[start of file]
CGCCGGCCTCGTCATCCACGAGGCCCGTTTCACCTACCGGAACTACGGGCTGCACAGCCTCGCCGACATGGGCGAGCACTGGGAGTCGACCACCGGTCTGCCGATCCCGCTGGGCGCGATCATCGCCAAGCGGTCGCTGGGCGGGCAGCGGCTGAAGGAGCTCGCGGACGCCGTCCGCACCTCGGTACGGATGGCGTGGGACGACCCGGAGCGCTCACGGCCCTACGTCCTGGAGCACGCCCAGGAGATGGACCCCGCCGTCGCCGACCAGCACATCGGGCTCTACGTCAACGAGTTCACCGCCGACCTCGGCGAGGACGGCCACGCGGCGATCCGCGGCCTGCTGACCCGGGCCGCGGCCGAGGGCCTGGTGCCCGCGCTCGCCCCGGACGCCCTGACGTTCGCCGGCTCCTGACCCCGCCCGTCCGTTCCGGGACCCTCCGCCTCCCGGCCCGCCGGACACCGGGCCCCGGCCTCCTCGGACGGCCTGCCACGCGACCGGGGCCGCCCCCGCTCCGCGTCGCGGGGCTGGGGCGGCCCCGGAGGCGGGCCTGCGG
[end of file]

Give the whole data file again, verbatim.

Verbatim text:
CGCCGGCCTCGTCATCCACGAGGCCCGTTTCACCTACCGGAACTACGGGCTGCACAGCCTCGCCGACATGGGCGAGCACTGGGAGTCGACCACCGGTCTGCCGATCCCGCTGGGCGCGATCATCGCCAAGCGGTCGCTGGGCGGGCAGCGGCTGAAGGAGCTCGCGGACGCCGTCCGCACCTCGGTACGGATGGCGTGGGACGACCCGGAGCGCTCACGGCCCTACGTCCTGGAGCACGCCCAGGAGATGGACCCCGCCGTCGCCGACCAGCACATCGGGCTCTACGTCAACGAGTTCACCGCCGACCTCGGCGAGGACGGCCACGCGGCGATCCGCGGCCTGCTGACCCGGGCCGCGGCCGAGGGCCTGGTGCCCGCGCTCGCCCCGGACGCCCTGACGTTCGCCGGCTCCTGACCCCGCCCGTCCGTTCCGGGACCCTCCGCCTCCCGGCCCGCCGGACACCGGGCCCCGGCCTCCTCGGACGGCCTGCCACGCGACCGGGGCCGCCCCCGCTCCGCGTCGCGGGGCTGGGGCGGCCCCGGAGGCGGGCCTGCGG